THE SCARILY NICE PEOPLE
According to my thorough research, nobody in Wellington leaves their phones on the tables at bars or restaurants, or takes them out at all really. As an Aucklander who frequently misses my bus stop due to Plants vs Zombies 2, this was a jarring change. At lunch and dinner, you actually have to talk to each other and… look?… at each other? Doubt it will catch on.
On Monday I got invited to a seal colony by someone from The Black Seeds. I thought this was the most ‘Wellington’ human interaction I would have until Tuesday, when someone invited me to a pub quiz with the Mayor. On Wednesday, I saw Steven Adams bellowing at someone across the Cuba Street. And don’t even get me STARTED on the politics celebs at the airport (David Seymour and Andrew Little). What a town.
Determined to relive a weird childhood of seat-hopping in the chamber, I went undercover on a Parliament Tour. Keep yonder eyes open: it was actually very, very good and I learned an extreme amount. For example, all the NZ First codgers still have their little $2 shop New Zealand flags on their seats from the flag debate. Also, seems like anyone can hire out the magnificent function room free of charge inside Parliament, you just need an MP to get you to the greek.
Just across the road is He Tohu at the National Library, where I found myself alone with three of New Zealand’s most important documents – He Whakaputanga, Te Tiriti o Waitangi, and the Women’s Suffrage Petition – silently welling up. Word to the wise: when the time-sensitive lights go off, do not panic and stand completely still like a statue until a staff member comes in and asks if you are okay through the darkness. Each exhibit has its own little button on it, do not embarrass yourself like I did.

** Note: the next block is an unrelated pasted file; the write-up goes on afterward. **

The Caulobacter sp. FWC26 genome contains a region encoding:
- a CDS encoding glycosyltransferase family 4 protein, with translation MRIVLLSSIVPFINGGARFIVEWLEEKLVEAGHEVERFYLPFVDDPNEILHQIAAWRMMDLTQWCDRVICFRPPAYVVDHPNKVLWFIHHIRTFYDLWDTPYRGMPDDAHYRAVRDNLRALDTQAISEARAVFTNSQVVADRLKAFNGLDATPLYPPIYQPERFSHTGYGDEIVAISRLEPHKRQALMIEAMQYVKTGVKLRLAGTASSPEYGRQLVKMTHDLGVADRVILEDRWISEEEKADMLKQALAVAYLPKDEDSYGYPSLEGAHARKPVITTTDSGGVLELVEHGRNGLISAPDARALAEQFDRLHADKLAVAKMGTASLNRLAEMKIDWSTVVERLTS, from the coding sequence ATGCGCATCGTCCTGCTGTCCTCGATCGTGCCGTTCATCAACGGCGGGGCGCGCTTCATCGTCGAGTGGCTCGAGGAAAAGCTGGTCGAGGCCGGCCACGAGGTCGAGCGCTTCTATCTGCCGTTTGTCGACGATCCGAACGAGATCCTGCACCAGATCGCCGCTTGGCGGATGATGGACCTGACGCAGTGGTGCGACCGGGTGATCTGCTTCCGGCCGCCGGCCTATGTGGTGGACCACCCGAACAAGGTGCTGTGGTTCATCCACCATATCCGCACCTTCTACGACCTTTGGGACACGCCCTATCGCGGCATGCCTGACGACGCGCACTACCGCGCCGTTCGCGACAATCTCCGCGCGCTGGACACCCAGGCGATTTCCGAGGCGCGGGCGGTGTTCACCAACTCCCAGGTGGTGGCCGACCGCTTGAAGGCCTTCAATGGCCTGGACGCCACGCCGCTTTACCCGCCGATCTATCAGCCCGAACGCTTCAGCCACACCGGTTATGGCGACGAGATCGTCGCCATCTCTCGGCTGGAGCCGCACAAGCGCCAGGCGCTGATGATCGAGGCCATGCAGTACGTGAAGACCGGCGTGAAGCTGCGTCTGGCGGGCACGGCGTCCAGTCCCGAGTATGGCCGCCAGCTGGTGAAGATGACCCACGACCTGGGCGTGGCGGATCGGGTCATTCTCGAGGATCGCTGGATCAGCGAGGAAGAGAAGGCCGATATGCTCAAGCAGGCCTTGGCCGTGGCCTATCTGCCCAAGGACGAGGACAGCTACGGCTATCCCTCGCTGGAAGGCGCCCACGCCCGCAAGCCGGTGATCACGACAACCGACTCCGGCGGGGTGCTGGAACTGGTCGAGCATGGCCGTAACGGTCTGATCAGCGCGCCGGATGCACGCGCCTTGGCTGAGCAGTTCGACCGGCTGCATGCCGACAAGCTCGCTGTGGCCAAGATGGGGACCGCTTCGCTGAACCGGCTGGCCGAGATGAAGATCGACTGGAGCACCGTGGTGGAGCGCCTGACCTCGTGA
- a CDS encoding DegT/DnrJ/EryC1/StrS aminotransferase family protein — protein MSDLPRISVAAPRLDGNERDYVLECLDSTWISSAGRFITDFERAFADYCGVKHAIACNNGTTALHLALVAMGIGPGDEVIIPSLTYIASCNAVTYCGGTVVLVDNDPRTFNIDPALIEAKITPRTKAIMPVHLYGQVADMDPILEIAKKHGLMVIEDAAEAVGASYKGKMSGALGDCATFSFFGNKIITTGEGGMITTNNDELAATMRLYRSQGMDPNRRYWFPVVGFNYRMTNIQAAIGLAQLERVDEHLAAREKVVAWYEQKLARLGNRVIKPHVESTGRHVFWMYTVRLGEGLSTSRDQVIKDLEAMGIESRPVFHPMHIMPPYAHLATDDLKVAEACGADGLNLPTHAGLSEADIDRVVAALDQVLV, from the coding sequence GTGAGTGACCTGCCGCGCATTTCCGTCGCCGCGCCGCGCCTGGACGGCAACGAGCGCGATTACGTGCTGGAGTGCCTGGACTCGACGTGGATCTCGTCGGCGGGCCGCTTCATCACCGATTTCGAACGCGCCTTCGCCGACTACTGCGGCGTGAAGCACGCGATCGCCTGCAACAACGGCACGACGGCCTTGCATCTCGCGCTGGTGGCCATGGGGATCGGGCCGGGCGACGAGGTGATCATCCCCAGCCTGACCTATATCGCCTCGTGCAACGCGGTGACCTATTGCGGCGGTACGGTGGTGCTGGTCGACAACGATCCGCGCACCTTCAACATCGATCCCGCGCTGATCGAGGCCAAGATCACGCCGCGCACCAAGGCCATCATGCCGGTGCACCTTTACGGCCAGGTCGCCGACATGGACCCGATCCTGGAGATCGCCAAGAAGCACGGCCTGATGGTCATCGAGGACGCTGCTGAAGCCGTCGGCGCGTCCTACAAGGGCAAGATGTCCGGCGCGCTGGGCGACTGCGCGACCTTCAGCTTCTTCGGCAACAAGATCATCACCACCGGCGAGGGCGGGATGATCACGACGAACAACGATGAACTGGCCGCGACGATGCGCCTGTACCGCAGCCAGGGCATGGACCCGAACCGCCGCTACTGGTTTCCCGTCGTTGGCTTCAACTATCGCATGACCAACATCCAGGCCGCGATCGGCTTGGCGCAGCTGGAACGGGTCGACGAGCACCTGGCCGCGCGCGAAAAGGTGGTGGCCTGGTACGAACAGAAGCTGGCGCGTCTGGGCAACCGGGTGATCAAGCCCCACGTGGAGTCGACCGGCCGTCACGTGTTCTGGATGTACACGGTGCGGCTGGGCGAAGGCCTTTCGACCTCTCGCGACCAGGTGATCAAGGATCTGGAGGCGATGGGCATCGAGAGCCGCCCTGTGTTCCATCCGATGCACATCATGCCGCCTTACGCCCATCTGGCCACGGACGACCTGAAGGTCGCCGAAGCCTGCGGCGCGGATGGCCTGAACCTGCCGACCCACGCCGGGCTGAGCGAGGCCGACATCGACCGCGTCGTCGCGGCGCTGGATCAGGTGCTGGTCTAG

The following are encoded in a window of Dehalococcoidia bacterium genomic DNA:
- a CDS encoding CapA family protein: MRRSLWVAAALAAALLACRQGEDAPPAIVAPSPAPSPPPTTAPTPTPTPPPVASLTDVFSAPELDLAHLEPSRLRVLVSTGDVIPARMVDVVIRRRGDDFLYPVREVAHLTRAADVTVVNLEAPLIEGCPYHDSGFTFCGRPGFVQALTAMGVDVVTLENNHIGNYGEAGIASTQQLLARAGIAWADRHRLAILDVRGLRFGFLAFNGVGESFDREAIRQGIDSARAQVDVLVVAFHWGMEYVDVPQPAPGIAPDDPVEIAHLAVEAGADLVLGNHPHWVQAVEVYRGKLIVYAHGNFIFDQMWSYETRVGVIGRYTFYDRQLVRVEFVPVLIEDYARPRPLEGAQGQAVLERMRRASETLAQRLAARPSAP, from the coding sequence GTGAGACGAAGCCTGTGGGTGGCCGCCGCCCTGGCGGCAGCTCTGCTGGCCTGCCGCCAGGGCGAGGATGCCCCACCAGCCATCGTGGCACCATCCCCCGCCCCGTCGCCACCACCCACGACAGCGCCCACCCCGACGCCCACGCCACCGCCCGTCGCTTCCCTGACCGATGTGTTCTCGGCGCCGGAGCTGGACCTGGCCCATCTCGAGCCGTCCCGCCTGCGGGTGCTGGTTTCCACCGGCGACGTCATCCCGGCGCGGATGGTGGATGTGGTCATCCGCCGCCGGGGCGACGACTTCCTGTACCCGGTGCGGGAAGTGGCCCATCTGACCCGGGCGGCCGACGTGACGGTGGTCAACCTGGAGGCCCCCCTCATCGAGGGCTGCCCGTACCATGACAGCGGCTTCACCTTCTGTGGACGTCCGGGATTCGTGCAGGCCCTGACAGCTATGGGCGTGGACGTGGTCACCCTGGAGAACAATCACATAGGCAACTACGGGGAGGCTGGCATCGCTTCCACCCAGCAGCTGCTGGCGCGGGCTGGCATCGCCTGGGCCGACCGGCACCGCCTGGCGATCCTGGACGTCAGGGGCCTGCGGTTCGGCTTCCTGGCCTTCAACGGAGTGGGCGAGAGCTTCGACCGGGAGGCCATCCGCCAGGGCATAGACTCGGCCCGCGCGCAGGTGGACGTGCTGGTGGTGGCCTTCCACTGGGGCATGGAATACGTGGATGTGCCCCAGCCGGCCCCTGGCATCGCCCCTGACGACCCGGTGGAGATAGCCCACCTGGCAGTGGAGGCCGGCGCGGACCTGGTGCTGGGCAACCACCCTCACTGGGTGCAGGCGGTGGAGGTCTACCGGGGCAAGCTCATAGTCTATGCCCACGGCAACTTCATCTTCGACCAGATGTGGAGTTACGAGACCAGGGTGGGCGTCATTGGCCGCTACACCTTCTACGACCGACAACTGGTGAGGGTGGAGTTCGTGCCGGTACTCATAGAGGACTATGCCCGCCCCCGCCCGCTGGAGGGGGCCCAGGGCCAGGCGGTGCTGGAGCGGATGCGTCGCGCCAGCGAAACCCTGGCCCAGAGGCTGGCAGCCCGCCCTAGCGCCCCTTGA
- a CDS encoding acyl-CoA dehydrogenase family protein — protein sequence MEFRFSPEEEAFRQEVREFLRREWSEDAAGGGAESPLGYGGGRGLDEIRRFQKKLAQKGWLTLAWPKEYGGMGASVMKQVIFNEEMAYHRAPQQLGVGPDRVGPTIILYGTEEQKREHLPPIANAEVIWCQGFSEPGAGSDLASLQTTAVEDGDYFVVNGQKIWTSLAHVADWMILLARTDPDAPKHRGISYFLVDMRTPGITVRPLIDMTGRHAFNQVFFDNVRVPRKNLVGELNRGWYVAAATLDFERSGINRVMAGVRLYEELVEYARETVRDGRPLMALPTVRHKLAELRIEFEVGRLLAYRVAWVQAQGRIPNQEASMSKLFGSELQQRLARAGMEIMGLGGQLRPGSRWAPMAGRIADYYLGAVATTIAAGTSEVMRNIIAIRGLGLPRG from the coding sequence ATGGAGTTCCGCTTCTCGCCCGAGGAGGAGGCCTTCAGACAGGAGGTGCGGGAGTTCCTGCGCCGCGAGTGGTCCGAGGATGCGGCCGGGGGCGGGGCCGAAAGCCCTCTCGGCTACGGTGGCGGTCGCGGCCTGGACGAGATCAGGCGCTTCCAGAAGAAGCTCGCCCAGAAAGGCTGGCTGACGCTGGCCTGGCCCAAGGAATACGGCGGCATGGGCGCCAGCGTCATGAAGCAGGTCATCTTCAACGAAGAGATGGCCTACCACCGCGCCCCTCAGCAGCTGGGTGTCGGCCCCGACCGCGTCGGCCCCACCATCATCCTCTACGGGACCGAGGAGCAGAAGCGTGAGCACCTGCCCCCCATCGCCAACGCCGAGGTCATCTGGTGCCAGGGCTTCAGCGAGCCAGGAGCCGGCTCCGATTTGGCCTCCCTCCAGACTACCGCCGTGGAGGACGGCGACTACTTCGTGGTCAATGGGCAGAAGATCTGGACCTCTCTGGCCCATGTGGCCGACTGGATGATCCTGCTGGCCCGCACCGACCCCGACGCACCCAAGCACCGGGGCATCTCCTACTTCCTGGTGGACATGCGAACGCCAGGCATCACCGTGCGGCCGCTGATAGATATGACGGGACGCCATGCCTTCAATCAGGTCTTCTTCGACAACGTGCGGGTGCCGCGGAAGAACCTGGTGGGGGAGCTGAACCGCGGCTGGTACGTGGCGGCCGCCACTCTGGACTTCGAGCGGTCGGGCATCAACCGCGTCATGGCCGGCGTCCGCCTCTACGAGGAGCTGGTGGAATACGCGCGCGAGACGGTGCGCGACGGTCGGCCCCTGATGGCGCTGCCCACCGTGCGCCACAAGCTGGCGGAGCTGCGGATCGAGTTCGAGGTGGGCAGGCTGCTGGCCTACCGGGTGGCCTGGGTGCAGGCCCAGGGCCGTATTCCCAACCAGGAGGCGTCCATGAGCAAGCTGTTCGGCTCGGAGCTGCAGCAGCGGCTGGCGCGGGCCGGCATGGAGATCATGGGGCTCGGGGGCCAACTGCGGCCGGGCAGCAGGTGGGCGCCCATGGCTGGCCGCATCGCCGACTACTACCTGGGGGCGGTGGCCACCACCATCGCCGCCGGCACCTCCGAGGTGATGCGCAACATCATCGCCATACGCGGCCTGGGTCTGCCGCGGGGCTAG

THE VERY GREEN NATURE
Aside from the pistachio pigeons, I raked in a lot of IRL cool animal spotting which is like Wellington’s version of Pokémon Go. I went to Zealandia for a night tour and saw some very plump takahē, some cute pāteke ducklings, and a whopper FOUR kiwi scampering around – one particular patriot emerging from behind the toilet sheepishly.
Another piping hot serving of Wellington nature came in the form of a 4WD safari out to Red Rocks, featuring a lovely guide called Kent Clark (actual name, actual superhero). On the way we saw many seals, many deer, many ducks, many photo opportunities that haters will claim to be ‘fake’ – just like Superman.
Read Alex Casey’s whole Wellington series below:
On growing up in and around Wellington
Interview with Jessica Manins
Interview with Choice Bros’ Kerry Gray
Interview with Pinaman Owusu-Banahene
Interview with Jo Randerson and Tom LaHood
Interview with Pomegranate Kitchen’s Rebecca Stewart
Interview with Park Road Post’s Cam Harland
It’s intimate. It’s exhilarating. It’s life, served fresh.
If you’re looking to live, and work, with a little more spark, and a little more balance – find out why Wellington… is personal. At